A Danse Macabre, Experiencing Death in An Out-Of-Tune Piano, An Accordion
The cat was maimed, badly wounded. Renat let out a sob, got on his knees in front of the cat—the way he did when he was pulling the heads off dandelions—and carefully pressed his forehead against the tiny skull.
"You are a strong boy, you won’t get away from us," whispered Renat (Andrukhovych).
My grandparents are dead.
Tony, 2012 | Gloria, 2018 | Antonio, 2019 | Irma, 2022.
Some might associate the passing of a grandparent with the cold, clean sterility of the hospital. Others might remember the home, familiar walls folding in as the clock ticks onward. But not me.
I wasn’t here.
It would be wrong to call each passing a surprise. They were expected, in their own way. But in another sense, of course it was a surprise. Death by the hand of nature always is. As a result, I’ve never experienced death. I’ve been there in the aftermath; I’ve held hands and cradled heads; I’ve expressed my sympathies; I’ve sat in that peculiar silence of mind that comes after the announcement but before the funeral; I’ve borne a casket and I’ve thrown flowers into an open grave.
But that all happens in the aftermath of death. I’ve never sat with a family member through the process of dying. I’ve never had to wallow in those emotions.
For me, death has always been simply: “oh.” That’s all there’s left to say, really. Oh, he’s dead. Oh, when was the last time I talked to her? Oh. Oh oh oh. “Oh,” is all I can say in response to something that’s already happened. Nothing can be changed. It can only be reacted to.
It’s that lack of experience which draws me to “An Out-Of-Tune Piano, An Accordion” by Sophia Andrukhovych. And, you should be aware, my interpretation is by no means a definitive understanding of Andrukhovych’s text, but it is how I walk away understanding it.
The Story Itself
Andrukhovych herself is a modern author, born in 1982; she is not only a writer but also a translator like her father, Yurii Andrukhovych. Her novel Felix Austria, set in the late Austro-Hungarian Empire, won the BBC Ukrainian’s Book of the Year award in 2014.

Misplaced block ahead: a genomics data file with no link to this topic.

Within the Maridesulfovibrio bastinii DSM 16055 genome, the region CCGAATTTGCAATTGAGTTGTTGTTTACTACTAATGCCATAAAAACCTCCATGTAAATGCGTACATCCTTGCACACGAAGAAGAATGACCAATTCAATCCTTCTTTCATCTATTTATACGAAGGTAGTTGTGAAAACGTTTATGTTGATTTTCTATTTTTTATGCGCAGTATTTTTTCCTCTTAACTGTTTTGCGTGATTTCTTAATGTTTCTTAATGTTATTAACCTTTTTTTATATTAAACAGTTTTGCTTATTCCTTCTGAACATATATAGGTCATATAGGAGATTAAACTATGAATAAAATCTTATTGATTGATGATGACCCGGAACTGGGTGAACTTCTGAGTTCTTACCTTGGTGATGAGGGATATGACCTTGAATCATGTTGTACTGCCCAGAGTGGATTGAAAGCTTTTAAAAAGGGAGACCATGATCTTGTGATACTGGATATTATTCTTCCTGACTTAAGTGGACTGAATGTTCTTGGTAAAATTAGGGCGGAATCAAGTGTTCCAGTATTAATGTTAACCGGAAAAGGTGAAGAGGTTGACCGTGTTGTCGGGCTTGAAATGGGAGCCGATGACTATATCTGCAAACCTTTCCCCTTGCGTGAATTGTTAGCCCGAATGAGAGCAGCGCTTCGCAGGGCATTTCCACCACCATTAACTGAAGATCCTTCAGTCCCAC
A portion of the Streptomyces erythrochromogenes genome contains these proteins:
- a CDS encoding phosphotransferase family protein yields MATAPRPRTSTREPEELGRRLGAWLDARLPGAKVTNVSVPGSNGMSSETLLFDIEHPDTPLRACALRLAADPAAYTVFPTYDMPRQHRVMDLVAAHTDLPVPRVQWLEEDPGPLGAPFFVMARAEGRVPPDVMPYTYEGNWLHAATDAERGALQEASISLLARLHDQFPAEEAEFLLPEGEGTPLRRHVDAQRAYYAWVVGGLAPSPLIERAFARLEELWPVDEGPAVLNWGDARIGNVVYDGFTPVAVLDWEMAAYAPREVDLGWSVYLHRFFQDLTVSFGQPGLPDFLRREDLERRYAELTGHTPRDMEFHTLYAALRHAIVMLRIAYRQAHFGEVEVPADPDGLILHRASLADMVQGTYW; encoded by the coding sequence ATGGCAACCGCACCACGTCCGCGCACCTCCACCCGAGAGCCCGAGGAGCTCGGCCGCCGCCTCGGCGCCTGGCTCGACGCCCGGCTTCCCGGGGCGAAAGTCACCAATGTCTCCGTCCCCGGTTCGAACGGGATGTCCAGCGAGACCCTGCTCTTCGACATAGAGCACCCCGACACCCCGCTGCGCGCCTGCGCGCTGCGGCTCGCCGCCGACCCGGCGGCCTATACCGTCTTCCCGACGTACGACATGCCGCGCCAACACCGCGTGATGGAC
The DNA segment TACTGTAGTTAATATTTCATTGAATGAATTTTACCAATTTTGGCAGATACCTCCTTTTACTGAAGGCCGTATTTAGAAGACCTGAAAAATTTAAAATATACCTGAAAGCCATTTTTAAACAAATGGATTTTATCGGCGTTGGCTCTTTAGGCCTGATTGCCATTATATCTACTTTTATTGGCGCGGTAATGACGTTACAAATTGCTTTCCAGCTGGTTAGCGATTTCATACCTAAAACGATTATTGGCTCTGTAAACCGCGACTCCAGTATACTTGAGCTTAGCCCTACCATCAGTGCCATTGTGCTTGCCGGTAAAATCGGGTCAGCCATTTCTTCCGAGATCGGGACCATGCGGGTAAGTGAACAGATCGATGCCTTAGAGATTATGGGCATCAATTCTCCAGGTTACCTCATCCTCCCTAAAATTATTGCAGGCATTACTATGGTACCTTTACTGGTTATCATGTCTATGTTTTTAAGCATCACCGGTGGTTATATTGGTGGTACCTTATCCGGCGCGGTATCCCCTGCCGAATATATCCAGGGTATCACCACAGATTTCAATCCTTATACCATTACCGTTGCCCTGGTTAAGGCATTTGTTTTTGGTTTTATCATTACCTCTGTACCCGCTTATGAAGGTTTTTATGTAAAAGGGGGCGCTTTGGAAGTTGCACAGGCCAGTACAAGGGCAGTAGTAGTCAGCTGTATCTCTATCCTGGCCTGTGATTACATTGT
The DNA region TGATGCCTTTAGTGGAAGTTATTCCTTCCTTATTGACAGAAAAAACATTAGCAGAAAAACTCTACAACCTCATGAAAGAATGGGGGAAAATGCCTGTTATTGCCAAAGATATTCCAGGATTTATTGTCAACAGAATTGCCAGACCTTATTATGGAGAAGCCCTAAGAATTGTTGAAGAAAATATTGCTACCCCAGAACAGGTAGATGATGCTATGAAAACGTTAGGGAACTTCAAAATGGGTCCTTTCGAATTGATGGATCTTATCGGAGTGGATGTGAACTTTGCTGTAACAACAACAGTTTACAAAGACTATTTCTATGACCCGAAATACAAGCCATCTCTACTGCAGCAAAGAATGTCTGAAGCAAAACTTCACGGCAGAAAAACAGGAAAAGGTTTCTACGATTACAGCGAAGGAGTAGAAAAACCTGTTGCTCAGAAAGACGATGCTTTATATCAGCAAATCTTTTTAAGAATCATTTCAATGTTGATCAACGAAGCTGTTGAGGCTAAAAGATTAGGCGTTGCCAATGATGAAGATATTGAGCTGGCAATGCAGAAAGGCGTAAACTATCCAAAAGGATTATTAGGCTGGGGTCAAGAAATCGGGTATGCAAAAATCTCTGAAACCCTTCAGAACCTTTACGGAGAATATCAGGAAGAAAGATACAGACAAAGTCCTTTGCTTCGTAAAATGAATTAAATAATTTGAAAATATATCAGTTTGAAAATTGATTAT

“An Out-Of-Tune Piano, An Accordion” was published in English in 2017 as part of the anthology The White Chalk of Days: The Contemporary Ukrainian Literature Series, edited by Mark Andryczyk.
The goal of the anthology, in its own words, is to “introduce today’s leading Ukrainian authors to as wide a U.S. public as possible.” To that end, the authors come from several generations, covering both late-Soviet and post-Soviet Ukraine.
Fittingly, “An Out-Of-Tune Piano, An Accordion” has a feeling of a place out of time. It’s apparently post-Soviet (judging by one character’s storied history with yachts and champagne), but its setting at a dacha and its focus on the day-to-day, full of gardening and drinking brandy, removes it from an easily identifiable time period.
More concretely, the story focuses around two (arguable three) characters inhabiting a dacha in the countryside. First we have Renat, an older and seemingly retired businessman. Then there’s Viola, a younger (at least, relative to Renat) woman who spends her time trying to learn how to garden and effortlessly act as if part of a higher social class.
There’s little to say about the characters before this story, only that Renat’s life up to the age of 60 was relatively straightforward, if seemingly quite opulent: he was married to one woman, had three children, and now has six grandchildren. He is described in terms of the things he consumed, food, luxury trips, women. He is, as the text calls him, a Steinway piano. An old, cracked Steinway, but a Steinway nonetheless.
Viola, who met Renat at 40, is a little more complex. She is not prim and proper, her affairs are all out of order. She drinks too much and she can’t convincingly blend in with the high society Renat is used to. The text suggests this is what attracts him to her.
So Renat leaves his wife and he and Viola move into a county dacha he kept after the divorce. The day-to-day is fairly quiet. They adopt a cat whom they name Methodius. The cat, at some point, is maimed. Life carries on.
But Renat, as the text calls him, is a “diseased predator.” He’s dying. In fact, he’s literally falling apart — he loses teeth and refuses any dentures under the logic that it’s only natural for things to decay. But whatever drew him to Viola (and Methodius) holds strong. In one scene, he grips a table painfully hard so he can remain standing near “his kids,” as he calls them, longer.
I’ll refrain from over-explaining the plot here (you can check out the podcast for that, or read it for yourself here), but I do want to zoom in on this process of dying. Renat is not dead, but his death looms over them all.